Hyperexcitability of inferior colliculus and acoustic startle reflex with age-related hearing loss

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Abstract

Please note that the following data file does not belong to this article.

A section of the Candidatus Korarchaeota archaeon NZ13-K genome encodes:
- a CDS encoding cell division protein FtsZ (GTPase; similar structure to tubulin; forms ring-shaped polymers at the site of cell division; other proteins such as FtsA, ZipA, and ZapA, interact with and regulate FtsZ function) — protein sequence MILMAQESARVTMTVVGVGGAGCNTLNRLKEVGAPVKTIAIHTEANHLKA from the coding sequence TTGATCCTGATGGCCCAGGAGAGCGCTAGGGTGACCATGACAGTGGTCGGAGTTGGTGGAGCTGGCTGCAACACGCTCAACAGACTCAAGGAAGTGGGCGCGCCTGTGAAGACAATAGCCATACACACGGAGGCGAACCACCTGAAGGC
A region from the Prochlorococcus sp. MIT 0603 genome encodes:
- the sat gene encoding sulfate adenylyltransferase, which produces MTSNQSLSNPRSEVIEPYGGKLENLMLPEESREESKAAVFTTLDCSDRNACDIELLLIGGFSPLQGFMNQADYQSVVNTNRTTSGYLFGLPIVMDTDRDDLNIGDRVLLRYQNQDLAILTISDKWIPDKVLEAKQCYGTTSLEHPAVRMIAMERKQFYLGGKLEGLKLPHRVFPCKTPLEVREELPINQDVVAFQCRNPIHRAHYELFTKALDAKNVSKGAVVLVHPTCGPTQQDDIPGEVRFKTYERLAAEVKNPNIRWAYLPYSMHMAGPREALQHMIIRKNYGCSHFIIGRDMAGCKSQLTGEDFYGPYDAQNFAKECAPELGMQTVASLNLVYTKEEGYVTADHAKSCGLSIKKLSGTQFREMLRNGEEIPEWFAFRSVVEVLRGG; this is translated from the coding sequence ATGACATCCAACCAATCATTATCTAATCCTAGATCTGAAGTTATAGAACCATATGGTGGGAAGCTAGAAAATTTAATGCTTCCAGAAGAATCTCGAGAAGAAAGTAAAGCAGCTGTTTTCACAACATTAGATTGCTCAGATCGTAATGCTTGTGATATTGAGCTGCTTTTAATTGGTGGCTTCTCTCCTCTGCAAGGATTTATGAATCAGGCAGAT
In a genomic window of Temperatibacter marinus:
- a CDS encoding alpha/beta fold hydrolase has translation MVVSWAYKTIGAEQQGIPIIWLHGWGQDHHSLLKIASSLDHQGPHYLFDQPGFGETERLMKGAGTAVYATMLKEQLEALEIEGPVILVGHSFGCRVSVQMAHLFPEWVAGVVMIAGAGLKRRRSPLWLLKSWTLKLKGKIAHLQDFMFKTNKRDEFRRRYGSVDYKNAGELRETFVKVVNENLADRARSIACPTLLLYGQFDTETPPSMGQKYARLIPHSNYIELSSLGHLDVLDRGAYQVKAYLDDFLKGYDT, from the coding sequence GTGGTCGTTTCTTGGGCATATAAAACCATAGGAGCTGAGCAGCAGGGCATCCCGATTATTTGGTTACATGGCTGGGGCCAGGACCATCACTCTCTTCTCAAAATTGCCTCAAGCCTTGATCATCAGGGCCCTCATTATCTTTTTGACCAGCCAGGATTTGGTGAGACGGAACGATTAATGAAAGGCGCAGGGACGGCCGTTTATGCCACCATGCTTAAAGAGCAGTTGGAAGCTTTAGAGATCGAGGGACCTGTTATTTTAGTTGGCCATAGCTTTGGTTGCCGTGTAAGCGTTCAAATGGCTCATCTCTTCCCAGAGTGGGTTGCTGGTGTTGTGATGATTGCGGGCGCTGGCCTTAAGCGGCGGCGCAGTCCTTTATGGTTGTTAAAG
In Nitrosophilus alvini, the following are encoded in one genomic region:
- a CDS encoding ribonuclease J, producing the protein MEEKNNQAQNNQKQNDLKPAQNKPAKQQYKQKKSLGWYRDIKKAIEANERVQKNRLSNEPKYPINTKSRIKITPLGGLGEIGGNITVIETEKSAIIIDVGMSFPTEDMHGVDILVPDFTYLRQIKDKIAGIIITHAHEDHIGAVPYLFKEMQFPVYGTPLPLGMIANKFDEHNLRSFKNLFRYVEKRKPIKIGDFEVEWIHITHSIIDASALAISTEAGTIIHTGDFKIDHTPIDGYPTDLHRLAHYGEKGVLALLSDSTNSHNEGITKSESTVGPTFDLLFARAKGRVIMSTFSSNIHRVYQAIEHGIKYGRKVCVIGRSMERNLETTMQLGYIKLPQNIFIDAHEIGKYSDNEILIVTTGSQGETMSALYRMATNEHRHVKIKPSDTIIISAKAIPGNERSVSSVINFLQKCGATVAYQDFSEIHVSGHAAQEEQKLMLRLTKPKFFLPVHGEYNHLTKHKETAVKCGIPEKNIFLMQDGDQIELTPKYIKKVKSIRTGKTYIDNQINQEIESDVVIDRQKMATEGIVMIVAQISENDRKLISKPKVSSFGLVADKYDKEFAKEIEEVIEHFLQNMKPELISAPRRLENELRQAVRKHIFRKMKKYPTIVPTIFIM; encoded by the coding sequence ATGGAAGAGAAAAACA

Chronic tinnitus and hyperacusis often develop with age-related hearing loss presumably due to aberrant neural activity in the central auditory system (CAS) induced by cochlear pathologies. However, the full spectrum of physiological changes that occur in the CAS as a result age-related hearing loss are still poorly understood. To address this issue, neurophysiological measures were obtained from the cochlea and the inferior colliculus (IC) of 2, 6 and 12 month old C57BL/6J mice, a mouse model for early age-related hearing loss. Thresholds of the compound action potentials (CAP) in 6 and 12 month old mice were significantly higher than in 2 month old mice. The sound driven and spontaneous firing rates of IC neurons, recorded with 16 channel electrodes, revealed mean IC thresholds of 22.8 ± 6.5 dB (n = 167) at 2 months, 37.9 ± 6.2 dB (n = 132) at 6 months and 47.1 ± 15.3 dB (n = 151) at 12 months of age consistent with the rise in CAP thresholds. The characteristic frequencies (CF) of IC neurons ranged from 3 to 32 kHz in 2 month old mice; the upper CF ranged decreased to 26 kHz and 16 kHz in 6 and 12 month old mice respectively. The percentage of IC neurons with CFs between 8 and 12 kHz increased from 36.5% in 2 month old mice, to 48.8% and 76.2% in 6 and 12 month old mice, respectively, suggesting a downshift of IC CFs due to the high-frequency hearing loss. The average spontaneous firing rate (SFRs) of all recorded neurons in 2 month old mice was 3.2 ± 2.5 Hz (n = 167). For 6 and 12 month old mice, the SFRs of low CF neurons (<8 kHz) was maintained at 3–6 spikes/s; whereas SFRs of IC neurons with CFs > 8 kHz increased to 13.0 ± 15.4 (n = 68) Hz at 6 months of age and then declined to 4.8 ± 7.4 (n = 110) spikes/s at 12 months of age. In addition, sound-evoked activity at suprathreshold levels at 6 months of age was much higher than at 2 and 12 months of age. To evaluate the behavioral consequences of sound evoked hyperactivity in the IC, the amplitude of the acoustic startle reflex was measured at 4, 8 and 16 kHz using narrow band noise bursts. Acoustic startle reflex amplitudes in 6 and 12 month old mice (n = 4) were significantly larger than 2 month old mice (n = 4) at 4 and 8 kHz, but not 16 kHz. The enhanced reflex amplitudes suggest that high-intensity, low-frequency sounds are perceived as louder than normal in 6 and 12 month old mice compared to 2 month olds. The increased spontaneous activity, particularly at 6 months, may be related to tinnitus whereas the increase in sound-evoked activity and startle reflex amplitudes may be related to hyperacusis.

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